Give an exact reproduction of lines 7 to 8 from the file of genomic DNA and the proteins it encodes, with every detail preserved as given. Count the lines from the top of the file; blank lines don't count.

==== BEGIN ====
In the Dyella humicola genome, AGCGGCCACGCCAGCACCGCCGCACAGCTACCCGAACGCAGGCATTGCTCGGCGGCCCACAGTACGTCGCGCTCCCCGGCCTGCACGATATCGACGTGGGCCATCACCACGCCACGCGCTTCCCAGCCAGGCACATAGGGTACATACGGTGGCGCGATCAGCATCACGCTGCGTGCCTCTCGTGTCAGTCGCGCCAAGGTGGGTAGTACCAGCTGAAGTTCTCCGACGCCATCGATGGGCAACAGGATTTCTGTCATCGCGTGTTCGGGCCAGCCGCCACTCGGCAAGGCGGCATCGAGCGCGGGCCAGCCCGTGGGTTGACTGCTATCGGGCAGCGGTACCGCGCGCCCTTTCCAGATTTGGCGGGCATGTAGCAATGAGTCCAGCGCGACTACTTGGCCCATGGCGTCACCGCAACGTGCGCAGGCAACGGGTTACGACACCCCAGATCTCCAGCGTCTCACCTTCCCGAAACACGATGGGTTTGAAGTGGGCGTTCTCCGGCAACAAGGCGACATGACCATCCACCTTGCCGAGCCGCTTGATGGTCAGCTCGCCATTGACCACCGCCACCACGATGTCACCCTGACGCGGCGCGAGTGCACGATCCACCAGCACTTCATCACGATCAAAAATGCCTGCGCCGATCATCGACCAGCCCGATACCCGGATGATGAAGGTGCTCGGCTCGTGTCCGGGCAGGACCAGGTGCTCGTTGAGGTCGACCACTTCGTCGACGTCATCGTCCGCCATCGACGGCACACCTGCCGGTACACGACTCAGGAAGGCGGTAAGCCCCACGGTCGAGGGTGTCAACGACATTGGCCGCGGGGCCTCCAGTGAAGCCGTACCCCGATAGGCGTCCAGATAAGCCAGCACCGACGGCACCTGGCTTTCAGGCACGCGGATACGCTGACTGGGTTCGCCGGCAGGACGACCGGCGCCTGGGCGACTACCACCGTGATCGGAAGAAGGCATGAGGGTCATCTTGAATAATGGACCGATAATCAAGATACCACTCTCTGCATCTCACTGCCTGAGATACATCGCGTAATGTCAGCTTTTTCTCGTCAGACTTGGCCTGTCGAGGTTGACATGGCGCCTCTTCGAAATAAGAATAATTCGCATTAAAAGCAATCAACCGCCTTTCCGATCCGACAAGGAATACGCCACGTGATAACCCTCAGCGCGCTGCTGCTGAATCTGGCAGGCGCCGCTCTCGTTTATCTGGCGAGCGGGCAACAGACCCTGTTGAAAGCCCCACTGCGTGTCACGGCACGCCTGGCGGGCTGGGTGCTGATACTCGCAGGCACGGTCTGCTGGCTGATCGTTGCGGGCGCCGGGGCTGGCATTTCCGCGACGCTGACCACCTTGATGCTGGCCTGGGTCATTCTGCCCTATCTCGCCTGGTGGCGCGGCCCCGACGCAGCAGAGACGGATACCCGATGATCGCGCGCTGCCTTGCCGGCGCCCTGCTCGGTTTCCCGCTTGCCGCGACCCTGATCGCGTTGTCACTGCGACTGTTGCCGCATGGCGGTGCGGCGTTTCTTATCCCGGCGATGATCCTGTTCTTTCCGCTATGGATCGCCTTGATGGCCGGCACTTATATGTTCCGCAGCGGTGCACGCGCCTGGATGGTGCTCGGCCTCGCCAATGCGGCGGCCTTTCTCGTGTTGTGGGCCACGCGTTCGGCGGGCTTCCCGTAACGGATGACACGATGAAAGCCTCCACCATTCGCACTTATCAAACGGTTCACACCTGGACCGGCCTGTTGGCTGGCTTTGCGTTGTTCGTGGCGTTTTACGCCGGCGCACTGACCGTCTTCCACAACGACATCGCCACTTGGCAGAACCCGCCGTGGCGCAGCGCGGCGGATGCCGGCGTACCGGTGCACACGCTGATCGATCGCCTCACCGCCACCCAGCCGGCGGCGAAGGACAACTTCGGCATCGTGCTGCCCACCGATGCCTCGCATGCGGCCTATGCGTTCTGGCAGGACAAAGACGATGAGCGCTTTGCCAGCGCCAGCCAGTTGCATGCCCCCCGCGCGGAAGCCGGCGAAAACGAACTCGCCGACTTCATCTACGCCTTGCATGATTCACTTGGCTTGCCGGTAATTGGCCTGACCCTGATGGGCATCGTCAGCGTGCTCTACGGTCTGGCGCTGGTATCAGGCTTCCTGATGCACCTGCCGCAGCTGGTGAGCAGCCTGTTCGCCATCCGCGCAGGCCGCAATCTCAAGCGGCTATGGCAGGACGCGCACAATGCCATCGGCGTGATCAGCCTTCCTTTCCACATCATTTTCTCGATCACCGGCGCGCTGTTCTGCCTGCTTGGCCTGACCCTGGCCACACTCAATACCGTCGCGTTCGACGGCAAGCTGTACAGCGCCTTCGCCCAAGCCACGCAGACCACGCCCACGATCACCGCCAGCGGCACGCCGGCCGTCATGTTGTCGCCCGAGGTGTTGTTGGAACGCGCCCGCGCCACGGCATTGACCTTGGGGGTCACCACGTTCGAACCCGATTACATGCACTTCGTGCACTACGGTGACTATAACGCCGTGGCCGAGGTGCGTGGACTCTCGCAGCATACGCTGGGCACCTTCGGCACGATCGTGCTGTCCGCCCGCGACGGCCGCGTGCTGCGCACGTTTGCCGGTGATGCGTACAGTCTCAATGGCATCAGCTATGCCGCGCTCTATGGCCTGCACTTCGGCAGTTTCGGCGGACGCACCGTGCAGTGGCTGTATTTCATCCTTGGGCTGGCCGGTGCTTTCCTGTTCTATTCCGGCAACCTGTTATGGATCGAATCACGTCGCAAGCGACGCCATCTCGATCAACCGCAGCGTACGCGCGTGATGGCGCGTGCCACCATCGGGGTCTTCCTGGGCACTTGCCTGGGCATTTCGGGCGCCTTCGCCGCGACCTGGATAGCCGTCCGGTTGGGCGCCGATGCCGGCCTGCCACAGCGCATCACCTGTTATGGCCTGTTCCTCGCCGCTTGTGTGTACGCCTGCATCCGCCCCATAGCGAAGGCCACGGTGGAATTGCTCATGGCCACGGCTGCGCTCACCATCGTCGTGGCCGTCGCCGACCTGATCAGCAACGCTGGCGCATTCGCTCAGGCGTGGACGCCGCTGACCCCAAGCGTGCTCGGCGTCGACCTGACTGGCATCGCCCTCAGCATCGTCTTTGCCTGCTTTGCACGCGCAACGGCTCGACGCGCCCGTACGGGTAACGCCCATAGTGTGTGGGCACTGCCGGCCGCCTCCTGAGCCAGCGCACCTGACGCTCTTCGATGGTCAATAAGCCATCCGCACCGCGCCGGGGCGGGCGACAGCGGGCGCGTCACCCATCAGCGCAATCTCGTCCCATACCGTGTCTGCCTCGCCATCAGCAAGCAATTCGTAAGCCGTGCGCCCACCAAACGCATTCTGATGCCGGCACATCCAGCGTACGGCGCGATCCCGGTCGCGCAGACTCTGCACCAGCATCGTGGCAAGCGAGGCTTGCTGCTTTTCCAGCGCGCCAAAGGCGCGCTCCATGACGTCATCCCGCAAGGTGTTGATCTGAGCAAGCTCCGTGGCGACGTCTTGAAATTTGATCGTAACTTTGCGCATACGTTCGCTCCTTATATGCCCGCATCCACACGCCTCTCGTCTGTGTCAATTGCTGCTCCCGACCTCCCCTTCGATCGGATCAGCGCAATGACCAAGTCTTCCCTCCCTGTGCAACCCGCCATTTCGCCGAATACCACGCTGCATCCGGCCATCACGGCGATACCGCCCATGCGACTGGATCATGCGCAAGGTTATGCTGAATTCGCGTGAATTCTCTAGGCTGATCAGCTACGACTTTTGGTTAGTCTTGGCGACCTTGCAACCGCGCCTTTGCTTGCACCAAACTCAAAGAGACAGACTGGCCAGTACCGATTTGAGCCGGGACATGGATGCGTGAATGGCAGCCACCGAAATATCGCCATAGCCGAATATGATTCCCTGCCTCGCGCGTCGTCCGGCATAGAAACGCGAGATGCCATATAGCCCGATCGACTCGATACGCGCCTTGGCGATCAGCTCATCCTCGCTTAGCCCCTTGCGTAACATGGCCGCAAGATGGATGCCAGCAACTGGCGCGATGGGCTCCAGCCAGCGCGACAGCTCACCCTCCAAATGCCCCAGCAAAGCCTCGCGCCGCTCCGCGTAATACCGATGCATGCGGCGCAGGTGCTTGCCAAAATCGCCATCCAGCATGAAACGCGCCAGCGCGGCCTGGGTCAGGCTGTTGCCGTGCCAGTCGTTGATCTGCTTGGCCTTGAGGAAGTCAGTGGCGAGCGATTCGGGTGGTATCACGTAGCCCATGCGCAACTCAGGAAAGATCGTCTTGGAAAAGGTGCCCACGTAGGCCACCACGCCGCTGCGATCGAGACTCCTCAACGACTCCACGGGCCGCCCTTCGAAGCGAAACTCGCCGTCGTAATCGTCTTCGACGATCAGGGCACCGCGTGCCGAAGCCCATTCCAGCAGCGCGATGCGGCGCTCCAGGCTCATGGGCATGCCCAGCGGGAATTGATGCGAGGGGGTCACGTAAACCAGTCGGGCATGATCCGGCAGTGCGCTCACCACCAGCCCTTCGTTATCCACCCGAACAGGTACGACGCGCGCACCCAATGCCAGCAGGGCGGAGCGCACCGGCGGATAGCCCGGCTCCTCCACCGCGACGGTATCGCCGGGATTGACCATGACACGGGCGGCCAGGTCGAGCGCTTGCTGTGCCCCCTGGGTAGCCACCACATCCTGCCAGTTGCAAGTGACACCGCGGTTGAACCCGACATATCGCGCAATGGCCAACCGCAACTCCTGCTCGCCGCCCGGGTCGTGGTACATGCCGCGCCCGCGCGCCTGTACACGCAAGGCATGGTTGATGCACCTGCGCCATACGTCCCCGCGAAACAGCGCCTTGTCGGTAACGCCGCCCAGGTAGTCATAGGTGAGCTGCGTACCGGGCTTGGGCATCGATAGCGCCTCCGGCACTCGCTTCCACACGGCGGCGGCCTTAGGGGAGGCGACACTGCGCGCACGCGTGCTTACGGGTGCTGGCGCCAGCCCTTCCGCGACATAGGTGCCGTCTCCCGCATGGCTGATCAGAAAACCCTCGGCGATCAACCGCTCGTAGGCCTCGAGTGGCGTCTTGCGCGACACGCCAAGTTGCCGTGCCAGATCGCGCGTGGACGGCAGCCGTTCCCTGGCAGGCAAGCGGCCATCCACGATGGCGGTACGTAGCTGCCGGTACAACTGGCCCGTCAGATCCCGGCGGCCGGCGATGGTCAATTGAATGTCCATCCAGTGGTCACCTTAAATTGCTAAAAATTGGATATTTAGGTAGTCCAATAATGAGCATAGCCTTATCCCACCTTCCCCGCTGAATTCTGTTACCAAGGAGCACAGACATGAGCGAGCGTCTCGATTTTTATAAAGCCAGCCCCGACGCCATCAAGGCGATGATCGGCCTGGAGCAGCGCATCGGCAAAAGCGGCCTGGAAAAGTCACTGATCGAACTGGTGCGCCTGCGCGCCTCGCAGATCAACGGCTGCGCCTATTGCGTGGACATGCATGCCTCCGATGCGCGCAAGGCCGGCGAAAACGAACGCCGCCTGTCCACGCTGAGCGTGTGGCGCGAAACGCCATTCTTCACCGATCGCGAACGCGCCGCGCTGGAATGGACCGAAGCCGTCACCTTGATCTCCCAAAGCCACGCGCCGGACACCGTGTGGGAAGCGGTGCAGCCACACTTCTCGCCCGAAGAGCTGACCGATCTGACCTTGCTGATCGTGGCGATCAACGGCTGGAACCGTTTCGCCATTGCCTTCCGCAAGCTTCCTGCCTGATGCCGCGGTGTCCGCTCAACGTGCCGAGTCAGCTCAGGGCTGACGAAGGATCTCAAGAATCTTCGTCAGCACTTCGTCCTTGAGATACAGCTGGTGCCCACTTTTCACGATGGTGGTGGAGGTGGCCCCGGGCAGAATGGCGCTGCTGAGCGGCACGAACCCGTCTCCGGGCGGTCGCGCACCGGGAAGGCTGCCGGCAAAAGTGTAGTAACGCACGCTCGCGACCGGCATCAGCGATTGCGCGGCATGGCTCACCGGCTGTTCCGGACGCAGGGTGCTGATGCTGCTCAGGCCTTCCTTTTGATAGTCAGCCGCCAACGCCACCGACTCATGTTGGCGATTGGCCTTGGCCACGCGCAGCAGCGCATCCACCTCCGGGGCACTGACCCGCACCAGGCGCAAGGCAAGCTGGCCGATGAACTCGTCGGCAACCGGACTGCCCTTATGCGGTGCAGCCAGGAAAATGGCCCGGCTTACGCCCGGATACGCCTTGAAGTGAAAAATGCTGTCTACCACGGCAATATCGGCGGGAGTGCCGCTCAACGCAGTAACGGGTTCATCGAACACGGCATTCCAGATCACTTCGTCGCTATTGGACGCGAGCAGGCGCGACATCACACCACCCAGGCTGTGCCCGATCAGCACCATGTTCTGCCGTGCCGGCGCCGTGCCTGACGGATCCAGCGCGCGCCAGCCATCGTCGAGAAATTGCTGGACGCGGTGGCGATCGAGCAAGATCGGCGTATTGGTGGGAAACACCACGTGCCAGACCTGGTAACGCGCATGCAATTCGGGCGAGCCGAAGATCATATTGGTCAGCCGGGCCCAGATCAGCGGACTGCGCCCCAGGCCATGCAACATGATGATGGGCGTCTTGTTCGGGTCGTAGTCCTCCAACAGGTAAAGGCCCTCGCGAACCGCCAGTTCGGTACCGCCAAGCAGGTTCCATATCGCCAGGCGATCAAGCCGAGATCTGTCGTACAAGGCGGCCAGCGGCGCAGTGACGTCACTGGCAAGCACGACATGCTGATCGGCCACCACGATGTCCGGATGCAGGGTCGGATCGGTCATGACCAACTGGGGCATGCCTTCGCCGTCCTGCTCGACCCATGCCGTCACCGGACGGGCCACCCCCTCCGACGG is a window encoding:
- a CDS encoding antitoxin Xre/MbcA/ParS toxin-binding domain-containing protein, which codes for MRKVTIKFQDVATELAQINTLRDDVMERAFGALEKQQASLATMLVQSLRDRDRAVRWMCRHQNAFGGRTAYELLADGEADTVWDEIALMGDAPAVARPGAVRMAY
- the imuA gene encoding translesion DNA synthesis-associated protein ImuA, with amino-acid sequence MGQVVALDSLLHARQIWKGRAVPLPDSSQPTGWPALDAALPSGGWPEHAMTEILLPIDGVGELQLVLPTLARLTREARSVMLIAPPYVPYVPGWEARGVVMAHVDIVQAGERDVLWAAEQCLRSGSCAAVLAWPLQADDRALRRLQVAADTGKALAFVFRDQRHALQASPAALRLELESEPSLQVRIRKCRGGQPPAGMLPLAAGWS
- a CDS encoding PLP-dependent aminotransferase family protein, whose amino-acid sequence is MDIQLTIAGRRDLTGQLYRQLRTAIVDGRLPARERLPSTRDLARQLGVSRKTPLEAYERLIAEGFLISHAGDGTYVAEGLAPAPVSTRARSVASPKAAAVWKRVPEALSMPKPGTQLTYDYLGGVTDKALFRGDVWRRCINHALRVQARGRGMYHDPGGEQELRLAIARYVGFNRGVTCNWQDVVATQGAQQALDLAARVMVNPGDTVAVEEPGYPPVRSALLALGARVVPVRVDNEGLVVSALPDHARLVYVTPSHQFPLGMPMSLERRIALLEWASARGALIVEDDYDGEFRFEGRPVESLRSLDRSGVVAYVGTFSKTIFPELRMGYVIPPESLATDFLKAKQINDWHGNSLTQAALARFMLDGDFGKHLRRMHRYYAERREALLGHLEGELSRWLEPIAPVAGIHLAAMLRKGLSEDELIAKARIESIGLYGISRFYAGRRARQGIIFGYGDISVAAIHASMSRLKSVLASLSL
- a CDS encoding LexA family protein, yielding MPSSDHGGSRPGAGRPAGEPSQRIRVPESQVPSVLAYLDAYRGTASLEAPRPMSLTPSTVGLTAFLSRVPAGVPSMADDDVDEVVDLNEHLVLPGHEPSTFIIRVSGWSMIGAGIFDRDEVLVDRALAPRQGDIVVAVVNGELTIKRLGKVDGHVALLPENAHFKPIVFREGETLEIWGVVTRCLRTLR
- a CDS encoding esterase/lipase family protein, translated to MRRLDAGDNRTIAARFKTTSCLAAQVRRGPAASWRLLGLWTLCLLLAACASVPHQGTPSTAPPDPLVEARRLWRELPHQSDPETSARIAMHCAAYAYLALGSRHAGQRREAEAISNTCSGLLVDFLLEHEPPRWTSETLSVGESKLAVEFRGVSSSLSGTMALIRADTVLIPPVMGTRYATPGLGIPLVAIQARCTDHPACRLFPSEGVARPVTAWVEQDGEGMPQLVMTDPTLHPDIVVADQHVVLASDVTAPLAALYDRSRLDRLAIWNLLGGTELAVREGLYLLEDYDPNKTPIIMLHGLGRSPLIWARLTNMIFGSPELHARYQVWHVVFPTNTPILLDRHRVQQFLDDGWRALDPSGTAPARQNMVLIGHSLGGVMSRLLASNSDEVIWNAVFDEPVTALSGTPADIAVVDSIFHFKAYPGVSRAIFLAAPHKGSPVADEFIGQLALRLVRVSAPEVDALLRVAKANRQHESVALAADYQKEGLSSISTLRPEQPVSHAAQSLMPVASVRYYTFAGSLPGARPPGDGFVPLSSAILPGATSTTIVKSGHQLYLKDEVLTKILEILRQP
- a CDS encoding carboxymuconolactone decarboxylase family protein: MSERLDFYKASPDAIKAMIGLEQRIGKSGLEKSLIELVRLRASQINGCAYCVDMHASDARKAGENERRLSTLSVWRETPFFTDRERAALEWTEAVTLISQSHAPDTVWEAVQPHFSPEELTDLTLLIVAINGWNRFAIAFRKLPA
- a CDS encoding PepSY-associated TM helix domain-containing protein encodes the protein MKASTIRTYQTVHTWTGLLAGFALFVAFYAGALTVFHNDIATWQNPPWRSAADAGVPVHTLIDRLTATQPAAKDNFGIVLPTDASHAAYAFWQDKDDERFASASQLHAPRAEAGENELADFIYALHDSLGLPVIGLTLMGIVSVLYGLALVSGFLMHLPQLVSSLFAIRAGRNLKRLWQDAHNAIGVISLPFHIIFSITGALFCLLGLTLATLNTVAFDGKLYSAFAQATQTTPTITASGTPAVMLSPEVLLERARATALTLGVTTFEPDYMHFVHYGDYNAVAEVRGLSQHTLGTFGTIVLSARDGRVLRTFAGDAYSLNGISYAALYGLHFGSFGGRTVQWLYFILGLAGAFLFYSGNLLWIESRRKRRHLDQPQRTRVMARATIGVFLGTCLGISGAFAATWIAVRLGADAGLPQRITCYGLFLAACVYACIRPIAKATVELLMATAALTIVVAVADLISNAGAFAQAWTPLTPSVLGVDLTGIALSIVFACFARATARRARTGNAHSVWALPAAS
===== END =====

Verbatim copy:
- a CDS encoding carboxymuconolactone decarboxylase family protein: MSERLDFYKASPDAIKAMIGLEQRIGKSGLEKSLIELVRLRASQINGCAYCVDMHASDARKAGENERRLSTLSVWRETPFFTDRERAALEWTEAVTLISQSHAPDTVWEAVQPHFSPEELTDLTLLIVAINGWNRFAIAFRKLPA
- a CDS encoding PepSY-associated TM helix domain-containing protein encodes the protein MKASTIRTYQTVHTWTGLLAGFALFVAFYAGALTVFHNDIATWQNPPWRSAADAGVPVHTLIDRLTATQPAAKDNFGIVLPTDASHAAYAFWQDKDDERFASASQLHAPRAEAGENELADFIYALHDSLGLPVIGLTLMGIVSVLYGLALVSGFLMHLPQLVSSLFAIRAGRNLKRLWQDAHNAIGVISLPFHIIFSITGALFCLLGLTLATLNTVAFDGKLYSAFAQATQTTPTITASGTPAVMLSPEVLLERARATALTLGVTTFEPDYMHFVHYGDYNAVAEVRGLSQHTLGTFGTIVLSARDGRVLRTFAGDAYSLNGISYAALYGLHFGSFGGRTVQWLYFILGLAGAFLFYSGNLLWIESRRKRRHLDQPQRTRVMARATIGVFLGTCLGISGAFAATWIAVRLGADAGLPQRITCYGLFLAACVYACIRPIAKATVELLMATAALTIVVAVADLISNAGAFAQAWTPLTPSVLGVDLTGIALSIVFACFARATARRARTGNAHSVWALPAAS